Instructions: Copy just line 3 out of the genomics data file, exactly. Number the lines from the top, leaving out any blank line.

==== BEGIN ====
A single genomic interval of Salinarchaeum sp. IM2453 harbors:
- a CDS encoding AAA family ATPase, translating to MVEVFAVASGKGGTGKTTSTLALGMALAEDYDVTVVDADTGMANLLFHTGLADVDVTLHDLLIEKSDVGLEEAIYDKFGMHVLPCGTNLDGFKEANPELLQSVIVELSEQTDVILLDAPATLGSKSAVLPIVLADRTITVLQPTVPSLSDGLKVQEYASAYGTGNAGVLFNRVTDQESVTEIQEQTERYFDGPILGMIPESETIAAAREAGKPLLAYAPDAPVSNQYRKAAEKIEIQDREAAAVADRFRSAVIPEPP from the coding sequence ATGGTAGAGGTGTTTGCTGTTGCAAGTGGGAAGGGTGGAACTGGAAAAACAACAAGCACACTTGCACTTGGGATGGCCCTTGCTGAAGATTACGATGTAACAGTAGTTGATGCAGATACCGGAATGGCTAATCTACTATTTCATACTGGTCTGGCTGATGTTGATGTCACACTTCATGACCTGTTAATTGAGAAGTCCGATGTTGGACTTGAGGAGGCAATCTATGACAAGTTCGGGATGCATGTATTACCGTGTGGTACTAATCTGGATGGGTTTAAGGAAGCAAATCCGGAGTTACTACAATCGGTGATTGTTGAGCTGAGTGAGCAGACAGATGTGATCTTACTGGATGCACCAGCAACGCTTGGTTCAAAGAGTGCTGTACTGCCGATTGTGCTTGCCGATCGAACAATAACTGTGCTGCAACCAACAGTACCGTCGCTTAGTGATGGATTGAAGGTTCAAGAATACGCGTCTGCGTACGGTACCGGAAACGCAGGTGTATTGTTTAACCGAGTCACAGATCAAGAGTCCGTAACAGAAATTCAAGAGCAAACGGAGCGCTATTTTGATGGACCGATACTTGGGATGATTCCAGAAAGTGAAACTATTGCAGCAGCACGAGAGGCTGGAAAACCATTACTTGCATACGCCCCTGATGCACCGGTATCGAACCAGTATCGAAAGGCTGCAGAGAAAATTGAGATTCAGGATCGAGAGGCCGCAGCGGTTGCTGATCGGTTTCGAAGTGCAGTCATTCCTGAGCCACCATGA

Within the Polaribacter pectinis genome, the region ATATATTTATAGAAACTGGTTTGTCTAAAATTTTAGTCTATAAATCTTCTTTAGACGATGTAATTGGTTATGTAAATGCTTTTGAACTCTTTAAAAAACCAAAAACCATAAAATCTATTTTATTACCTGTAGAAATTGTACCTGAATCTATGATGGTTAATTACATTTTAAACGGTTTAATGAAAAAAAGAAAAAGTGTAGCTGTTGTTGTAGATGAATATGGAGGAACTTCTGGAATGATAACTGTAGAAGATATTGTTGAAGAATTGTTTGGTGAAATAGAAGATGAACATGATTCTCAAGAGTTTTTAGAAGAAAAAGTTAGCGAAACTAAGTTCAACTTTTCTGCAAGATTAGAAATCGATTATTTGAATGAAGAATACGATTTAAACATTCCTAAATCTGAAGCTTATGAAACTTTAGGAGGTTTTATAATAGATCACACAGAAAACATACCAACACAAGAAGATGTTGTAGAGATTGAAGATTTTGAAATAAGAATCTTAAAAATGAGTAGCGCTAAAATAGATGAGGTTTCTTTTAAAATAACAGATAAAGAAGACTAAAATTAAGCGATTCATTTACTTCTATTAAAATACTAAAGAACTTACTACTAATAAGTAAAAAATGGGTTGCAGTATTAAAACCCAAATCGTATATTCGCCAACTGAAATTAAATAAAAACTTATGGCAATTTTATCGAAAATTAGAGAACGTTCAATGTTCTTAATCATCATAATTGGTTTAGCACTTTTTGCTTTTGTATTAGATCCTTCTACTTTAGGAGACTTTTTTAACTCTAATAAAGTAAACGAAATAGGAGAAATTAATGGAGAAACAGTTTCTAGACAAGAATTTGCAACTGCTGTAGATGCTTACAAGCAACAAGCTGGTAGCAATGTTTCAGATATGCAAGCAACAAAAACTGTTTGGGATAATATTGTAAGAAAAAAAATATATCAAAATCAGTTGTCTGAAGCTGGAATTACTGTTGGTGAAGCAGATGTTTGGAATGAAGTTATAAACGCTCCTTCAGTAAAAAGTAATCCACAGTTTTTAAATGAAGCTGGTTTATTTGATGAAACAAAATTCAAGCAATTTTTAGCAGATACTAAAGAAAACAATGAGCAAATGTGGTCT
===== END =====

Within the Polaribacter pectinis genome, the region ATATATTTATAGAAACTGGTTTGTCTAAAATTTTAGTCTATAAATCTTCTTTAGACGATGTAATTGGTTATGTAAATGCTTTTGAACTCTTTAAAAAACCAAAAACCATAAAATCTATTTTATTACCTGTAGAAATTGTACCTGAATCTATGATGGTTAATTACATTTTAAACGGTTTAATGAAAAAAAGAAAAAGTGTAGCTGTTGTTGTAGATGAATATGGAGGAACTTCTGGAATGATAACTGTAGAAGATATTGTTGAAGAATTGTTTGGTGAAATAGAAGATGAACATGATTCTCAAGAGTTTTTAGAAGAAAAAGTTAGCGAAACTAAGTTCAACTTTTCTGCAAGATTAGAAATCGATTATTTGAATGAAGAATACGATTTAAACATTCCTAAATCTGAAGCTTATGAAACTTTAGGAGGTTTTATAATAGATCACACAGAAAACATACCAACACAAGAAGATGTTGTAGAGATTGAAGATTTTGAAATAAGAATCTTAAAAATGAGTAGCGCTAAAATAGATGAGGTTTCTTTTAAAATAACAGATAAAGAAGACTAAAATTAAGCGATTCATTTACTTCTATTAAAATACTAAAGAACTTACTACTAATAAGTAAAAAATGGGTTGCAGTATTAAAACCCAAATCGTATATTCGCCAACTGAAATTAAATAAAAACTTATGGCAATTTTATCGAAAATTAGAGAACGTTCAATGTTCTTAATCATCATAATTGGTTTAGCACTTTTTGCTTTTGTATTAGATCCTTCTACTTTAGGAGACTTTTTTAACTCTAATAAAGTAAACGAAATAGGAGAAATTAATGGAGAAACAGTTTCTAGACAAGAATTTGCAACTGCTGTAGATGCTTACAAGCAACAAGCTGGTAGCAATGTTTCAGATATGCAAGCAACAAAAACTGTTTGGGATAATATTGTAAGAAAAAAAATATATCAAAATCAGTTGTCTGAAGCTGGAATTACTGTTGGTGAAGCAGATGTTTGGAATGAAGTTATAAACGCTCCTTCAGTAAAAAGTAATCCACAGTTTTTAAATGAAGCTGGTTTATTTGATGAAACAAAATTCAAGCAATTTTTAGCAGATACTAAAGAAAACAATGAGCAAATGTGGTCT